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<em>Lymantria&nbsp;</em>species make ultrasonic, mechanical rasping noises when they hear bats nearby.
Many Moths Speak Up to Ward Off Bats
A decade-long, multicontinent study suggests that acoustic defense strategies are more common among moths than previously imagined.
Many Moths Speak Up to Ward Off Bats
Many Moths Speak Up to Ward Off Bats

A decade-long, multicontinent study suggests that acoustic defense strategies are more common among moths than previously imagined.

A decade-long, multicontinent study suggests that acoustic defense strategies are more common among moths than previously imagined.

bioacoustics
Three turtles resting closely together on a log, one end of which is submerged in brackish water
Turtle Vocalizations Reframe Origins of Auditory Communication
Amanda Heidt | Oct 26, 2022 | 4 min read
Sounds made by more than 50 vertebrates previously thought to be mute push back the origin of this type of communication by at least 100 million years, a study finds.
A school of juvenile spiny chromis (Acanthochromis polycanthus)
Human-Made Noise Disrupts Fish Parenting
Christie Wilcox | May 23, 2022 | 3 min read
The roar of nearby boat engines alters how fish care for and protect their young, resulting in fewer successful nests and smaller offspring, a study finds.
Photo of fish in the Haemulidae family
Fish Are Chattier Than Previously Thought
Connor Lynch | May 2, 2022 | 5 min read
Once thought to be silent, fish turn out to produce a range of vocalizations—so polluting the oceans with noise could pose a danger to them.
Photo of krill and plankton in the sea, macro detail
Fear Could Help Explain the Behavior of Animals in the Ocean
Catherine Offord | Jan 4, 2022 | 4 min read
Avoidance of predation is a driving force behind the daily movements of marine creatures across the food web, a study concludes.
Conceptual image of an embryo with sound waves
Embryonic Eavesdropping: How Animals Hear and Respond to Sound
Amanda Heidt | Nov 1, 2021 | 10+ min read
Recent findings buck the traditional idea that embryos are passive agents and instead suggest that by tuning into vibrations, organisms can better prepare to enter the outside world.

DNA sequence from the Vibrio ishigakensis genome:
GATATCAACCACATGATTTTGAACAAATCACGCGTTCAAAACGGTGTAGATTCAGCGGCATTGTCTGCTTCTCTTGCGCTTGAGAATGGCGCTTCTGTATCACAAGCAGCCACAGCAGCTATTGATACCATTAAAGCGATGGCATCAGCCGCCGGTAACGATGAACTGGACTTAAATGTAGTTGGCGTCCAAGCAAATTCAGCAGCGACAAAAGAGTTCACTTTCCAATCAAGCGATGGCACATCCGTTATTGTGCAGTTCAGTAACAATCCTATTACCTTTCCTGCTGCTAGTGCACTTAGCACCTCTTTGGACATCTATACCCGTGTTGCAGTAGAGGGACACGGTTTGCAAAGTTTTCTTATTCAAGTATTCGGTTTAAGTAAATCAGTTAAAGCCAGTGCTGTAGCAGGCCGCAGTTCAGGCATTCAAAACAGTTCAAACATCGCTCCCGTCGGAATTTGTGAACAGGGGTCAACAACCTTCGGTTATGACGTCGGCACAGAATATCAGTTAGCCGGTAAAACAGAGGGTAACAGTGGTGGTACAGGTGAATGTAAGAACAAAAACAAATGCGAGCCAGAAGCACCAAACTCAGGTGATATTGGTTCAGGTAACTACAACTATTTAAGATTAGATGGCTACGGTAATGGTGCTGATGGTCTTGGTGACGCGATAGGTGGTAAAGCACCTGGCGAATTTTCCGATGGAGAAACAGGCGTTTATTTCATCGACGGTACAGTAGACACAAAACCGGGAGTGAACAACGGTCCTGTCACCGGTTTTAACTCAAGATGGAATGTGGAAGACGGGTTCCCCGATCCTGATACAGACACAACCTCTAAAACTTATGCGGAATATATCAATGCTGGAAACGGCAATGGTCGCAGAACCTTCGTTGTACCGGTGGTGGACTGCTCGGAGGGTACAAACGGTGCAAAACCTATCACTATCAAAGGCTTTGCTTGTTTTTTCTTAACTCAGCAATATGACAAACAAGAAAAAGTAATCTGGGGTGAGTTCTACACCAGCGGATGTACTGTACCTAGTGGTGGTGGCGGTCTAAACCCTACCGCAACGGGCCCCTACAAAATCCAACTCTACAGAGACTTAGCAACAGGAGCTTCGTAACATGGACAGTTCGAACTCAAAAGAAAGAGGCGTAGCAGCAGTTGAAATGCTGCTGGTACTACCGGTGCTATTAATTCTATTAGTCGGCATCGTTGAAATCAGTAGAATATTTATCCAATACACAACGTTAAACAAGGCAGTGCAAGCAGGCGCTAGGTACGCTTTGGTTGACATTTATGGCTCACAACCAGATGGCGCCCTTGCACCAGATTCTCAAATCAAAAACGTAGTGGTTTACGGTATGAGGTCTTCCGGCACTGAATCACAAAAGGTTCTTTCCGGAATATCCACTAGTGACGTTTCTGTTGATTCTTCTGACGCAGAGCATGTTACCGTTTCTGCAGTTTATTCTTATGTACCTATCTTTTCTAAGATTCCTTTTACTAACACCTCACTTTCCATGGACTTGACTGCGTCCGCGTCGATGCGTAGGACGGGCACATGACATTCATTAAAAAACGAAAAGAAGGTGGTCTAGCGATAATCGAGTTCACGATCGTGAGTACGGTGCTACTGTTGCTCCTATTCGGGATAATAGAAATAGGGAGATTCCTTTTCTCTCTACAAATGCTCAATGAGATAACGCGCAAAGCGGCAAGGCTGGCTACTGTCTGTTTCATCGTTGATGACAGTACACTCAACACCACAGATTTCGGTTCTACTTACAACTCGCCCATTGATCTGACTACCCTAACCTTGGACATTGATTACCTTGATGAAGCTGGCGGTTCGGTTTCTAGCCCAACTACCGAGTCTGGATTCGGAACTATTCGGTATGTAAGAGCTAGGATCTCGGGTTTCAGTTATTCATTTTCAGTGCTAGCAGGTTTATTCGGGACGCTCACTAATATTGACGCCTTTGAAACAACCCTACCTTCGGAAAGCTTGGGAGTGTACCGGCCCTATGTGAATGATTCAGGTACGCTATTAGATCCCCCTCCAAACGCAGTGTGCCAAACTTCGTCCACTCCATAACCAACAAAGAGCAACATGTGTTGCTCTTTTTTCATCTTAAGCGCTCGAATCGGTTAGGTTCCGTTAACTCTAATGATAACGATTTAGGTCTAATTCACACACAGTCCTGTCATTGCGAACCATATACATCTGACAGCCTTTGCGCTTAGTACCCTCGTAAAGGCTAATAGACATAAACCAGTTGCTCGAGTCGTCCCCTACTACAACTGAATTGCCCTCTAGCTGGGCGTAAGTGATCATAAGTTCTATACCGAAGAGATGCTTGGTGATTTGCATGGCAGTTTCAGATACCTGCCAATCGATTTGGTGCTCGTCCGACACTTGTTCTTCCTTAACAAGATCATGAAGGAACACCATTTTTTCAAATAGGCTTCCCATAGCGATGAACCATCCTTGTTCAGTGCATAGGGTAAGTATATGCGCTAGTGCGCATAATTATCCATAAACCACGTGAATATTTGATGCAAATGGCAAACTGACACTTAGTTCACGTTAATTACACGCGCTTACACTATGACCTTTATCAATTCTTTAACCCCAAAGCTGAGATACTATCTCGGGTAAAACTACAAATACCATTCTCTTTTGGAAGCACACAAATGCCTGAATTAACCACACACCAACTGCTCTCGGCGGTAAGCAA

Balaenoptera physalus, fin whale, seismology, acoustic, earthquake, recordings, ocean
Whale Song Echoes Help Scientists Map the Ocean Floor
Asher Jones | Feb 12, 2021 | 2 min read
By analyzing how fin whale calls bounce off the seafloor, scientists can recreate ocean crust layers.
Previously Unknown Beaked Whale Species Spotted off Mexico
Max Kozlov | Dec 12, 2020 | 2 min read
A team of scientists searching for a rare species of whale instead found a species of whale they say has never been recorded.
Tom Norris, Bio-Wave, obituary, Moss Landing Marine Laboratories, whales, dolphins, marine mammal, acoustics, hydrophone, conservation, surveys, Navy, NOAA
Tom Norris, Marine Mammal Acoustician, Dies at 55
Amanda Heidt | Sep 18, 2020 | 3 min read
Norris, who founded the research firm Bio-Waves, furthered the study of marine mammals using passive acoustic monitoring technology he designed himself.
Birds Warn Unborn Chicks About Warmer Weather
Alison F. Takemura | Aug 22, 2016 | 2 min read
Zebra finches sing a special song that appears to help their offspring better adapt to a hotter climate, according to a study.
A Rainforest Chorus
Karen Zusi | Dec 1, 2015 | 5 min read
Researchers measure the health of Papua New Guinea’s forests by analyzing the ecological soundscape.
Jungle Field Trip
The Scientist Staff | Nov 30, 2015 | 1 min read
Travel to remote rain forests in Papua New Guinea with researchers from The Nature Conservancy who are working with native people to characterize ecosystems there using sound.
A Fishy Chorus
The Scientist Staff | Aug 31, 2015 | 1 min read
Watch the coelacanth documentary that fish biologist Eric Parmentier and filmmaker Laurent Ballesta were making when they discovered and recorded a world of undersea sound.
The Whale That Quacked
Kerry Grens | Apr 23, 2014 | 2 min read
An oceanic quacking sound—unidentified for 50 years—turns out to be minke whales.
Cetacean Cacophony
Chris Palmer | Sep 1, 2013 | 4 min read
Seafloor seismometers record hundreds of thousands of fin whale calls, allowing marine geophysicists to track the elusive marine mammals.
Hearing Whales
Chris Palmer | Aug 31, 2013 | 1 min read
A geophysicist stumbled on a way to track elusive fin whales with seismometers.
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